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Military Resistance 8I12 Afghans Siding With Afghans

Military Resistance 8I12 Afghans Siding With Afghans

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Published by: paola pisi on Sep 21, 2010
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11/04/2012

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Military Resistance: thomasfbarton@earthlink.net  9.20.10 
Print it out: color best. Pass it on.
 
Military Resistance 8I12 
 
NOT ANOTHER DAY NOT ANOTHER DOLLARNOT ANOTHER LIFE
U.S. Marines carry a comrade wounded by an improvised explosive device (IED) to awaiting medevac helicopter, near the town of Marjah in Helmand Province, August 21,2010. REUTERS/Bob Strong
“Where The Fighting IsMost Intense, ThePopulation Is PrimarilyOn The Side Of TheInsurgents”
 
“A Quagmire In The South AndThe Taliban Are Winning In TheNorth, Consolidating Their Grip InThe East, And Slowly EncirclingKabul”
“The Taliban’s Control Of The SouthIs Apparent In The Inability Of U.S.Troops To Extend Any ControlBeyond Their Bases”
“It Takes Them Hours Just To MoveHundreds Of Meters Outside Of ThePerimeters On Patrol”
September 14, 2010 By GILLES DORRONSORO, New York Times [Excerpts]The final brigades of the troop surge in Afghanistan arrived this month, signaling theheight of American involvement in the country. Nearly half of the U.S. troops in thecountry are deployed to Helmand and Kandahar to implement the newcounterinsurgency strategy and success is supposed to show that the American surgecan win the war.But the Western coalition is in a quagmire in the south and the Taliban are winning in thenorth, consolidating their grip in the east, and slowly encircling Kabul.The United States has expended a great deal of resources in the south.American troops planned to showcase the potential for their new counterinsurgencystrategy with an early success in Marja. Instead, the area remains unstable andinsecure months after the long offensive began. This delayed plans to moveaggressively on Kandahar, Afghanistan’s second largest city.Having concentrated the bulk of its forces in the south, the coalition is not able to containthe Taliban in other parts of the country.When I was traveling across Afghanistan in the spring, the Taliban’s momentum wasalready clear. And safety conditions continue to deteriorate.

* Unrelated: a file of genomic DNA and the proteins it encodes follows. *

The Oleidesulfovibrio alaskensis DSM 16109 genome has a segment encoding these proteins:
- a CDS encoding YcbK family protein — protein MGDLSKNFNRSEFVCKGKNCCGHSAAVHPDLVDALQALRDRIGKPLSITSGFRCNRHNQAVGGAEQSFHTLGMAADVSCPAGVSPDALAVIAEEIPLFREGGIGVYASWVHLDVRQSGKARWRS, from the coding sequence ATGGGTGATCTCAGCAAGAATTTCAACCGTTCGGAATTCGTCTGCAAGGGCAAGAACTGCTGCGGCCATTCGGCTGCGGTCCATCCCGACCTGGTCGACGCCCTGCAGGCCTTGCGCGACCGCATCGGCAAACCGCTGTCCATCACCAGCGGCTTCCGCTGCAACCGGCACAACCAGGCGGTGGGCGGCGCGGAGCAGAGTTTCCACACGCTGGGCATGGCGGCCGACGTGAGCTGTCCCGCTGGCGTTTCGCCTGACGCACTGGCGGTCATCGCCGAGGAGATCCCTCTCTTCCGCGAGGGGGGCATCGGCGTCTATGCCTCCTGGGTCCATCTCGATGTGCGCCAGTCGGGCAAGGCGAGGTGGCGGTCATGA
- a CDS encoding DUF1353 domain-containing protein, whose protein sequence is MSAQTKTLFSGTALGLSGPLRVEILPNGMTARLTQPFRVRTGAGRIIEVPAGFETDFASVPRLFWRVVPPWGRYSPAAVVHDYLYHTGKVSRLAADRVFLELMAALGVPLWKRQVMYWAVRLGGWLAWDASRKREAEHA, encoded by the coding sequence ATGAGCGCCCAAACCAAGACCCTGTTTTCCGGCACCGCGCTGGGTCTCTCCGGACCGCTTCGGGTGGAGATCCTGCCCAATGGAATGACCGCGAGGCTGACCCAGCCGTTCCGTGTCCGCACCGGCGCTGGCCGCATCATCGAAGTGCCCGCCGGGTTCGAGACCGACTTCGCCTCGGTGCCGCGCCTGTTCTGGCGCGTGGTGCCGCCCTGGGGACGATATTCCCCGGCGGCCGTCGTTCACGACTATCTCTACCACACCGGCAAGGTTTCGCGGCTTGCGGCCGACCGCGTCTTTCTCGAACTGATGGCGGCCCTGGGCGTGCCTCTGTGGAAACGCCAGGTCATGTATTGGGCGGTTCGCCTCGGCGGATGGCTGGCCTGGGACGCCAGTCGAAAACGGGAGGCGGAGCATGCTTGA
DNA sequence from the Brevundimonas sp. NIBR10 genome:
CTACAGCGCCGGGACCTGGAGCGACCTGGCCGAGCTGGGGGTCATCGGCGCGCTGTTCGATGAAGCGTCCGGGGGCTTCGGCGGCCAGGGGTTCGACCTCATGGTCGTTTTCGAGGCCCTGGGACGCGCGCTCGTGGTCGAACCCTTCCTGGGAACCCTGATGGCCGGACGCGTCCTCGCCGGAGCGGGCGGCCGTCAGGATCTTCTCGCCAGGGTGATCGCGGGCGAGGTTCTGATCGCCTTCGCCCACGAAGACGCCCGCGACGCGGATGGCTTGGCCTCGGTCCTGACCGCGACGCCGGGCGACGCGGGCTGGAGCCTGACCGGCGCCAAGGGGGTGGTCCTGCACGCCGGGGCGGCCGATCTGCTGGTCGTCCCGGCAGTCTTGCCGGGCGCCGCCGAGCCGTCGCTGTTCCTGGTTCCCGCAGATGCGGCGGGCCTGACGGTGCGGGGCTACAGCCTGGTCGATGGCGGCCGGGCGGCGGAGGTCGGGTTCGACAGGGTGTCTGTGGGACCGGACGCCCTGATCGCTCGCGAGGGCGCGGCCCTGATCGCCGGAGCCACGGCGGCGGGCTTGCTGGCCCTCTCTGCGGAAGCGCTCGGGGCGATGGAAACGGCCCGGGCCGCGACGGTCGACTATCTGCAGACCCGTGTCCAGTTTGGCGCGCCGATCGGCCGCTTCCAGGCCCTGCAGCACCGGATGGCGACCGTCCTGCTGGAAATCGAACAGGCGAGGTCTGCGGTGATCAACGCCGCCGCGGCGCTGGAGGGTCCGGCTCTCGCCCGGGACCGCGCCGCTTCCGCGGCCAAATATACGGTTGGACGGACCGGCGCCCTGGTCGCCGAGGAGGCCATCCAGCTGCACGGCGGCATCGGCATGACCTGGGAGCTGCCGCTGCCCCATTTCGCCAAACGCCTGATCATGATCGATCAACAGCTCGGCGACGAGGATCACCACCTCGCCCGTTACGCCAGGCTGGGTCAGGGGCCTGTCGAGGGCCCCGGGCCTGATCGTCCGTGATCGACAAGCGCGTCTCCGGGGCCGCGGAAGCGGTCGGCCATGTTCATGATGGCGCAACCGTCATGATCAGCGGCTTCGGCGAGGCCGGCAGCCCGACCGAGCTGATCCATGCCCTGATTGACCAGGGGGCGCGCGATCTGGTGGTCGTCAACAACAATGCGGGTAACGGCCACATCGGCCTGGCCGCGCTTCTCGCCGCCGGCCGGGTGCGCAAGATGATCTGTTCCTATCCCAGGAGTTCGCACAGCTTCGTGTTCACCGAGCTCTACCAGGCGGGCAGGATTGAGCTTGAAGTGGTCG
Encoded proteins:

This summer, when I returned only a few months later, the situation was even worse.The Taliban’s control of the south is apparent in the inability of U.S. troops to extend anycontrol beyond their bases.It takes them hours just to move hundreds of meters outside of the perimeters on patrol.This means that they have no contact with the population and have been unable to buildstrong ties with local groups.
While it is still safe in Kabul, you can feel the Taliban tightening its hold aroundthe capital.Leaving the city by car is becoming dangerous. The Taliban have set uproadblocks that increase the likelihood foreigners will be captured — and worsefates are likely for Afghan officials.
In the districts where the fighting is most intense, the population is primarily on the sideof the insurgents.The Taliban are more aggressive than ever; they are systematically killing Afghansworking with the coalition.Worse, the lack of local reform and a toothless anti-corruption policy leaves the coalitionfighting for a corrupt government with no popular support.
The Taliban have a great deal of influence, but even where they haven’testablished control, the Afghan government doesn’t enjoy any support.At this point, 80 percent of Afghanistan has no state structure left.
This means that there is no credible Afghan partner for the United States to work with.And where the government has lost its grip and the American-led coalition is losing, theTaliban are filling the void.As the only effective force in many areas, the Taliban are beginning to build a shadowstate. The services are limited but efficient, and the Kabul government is often nowhereto be seen.A telling example is that international nongovernmental organizations are increasinglyworking directly with the Taliban.The NGOs negotiate directly with Taliban leaders to ensure access to the Afghan peopleand carry out their programs.
The process has become so formalized that international groups can now expectto receive a paper that is stamped and sealed by the Taliban outlining thepermissions granted.

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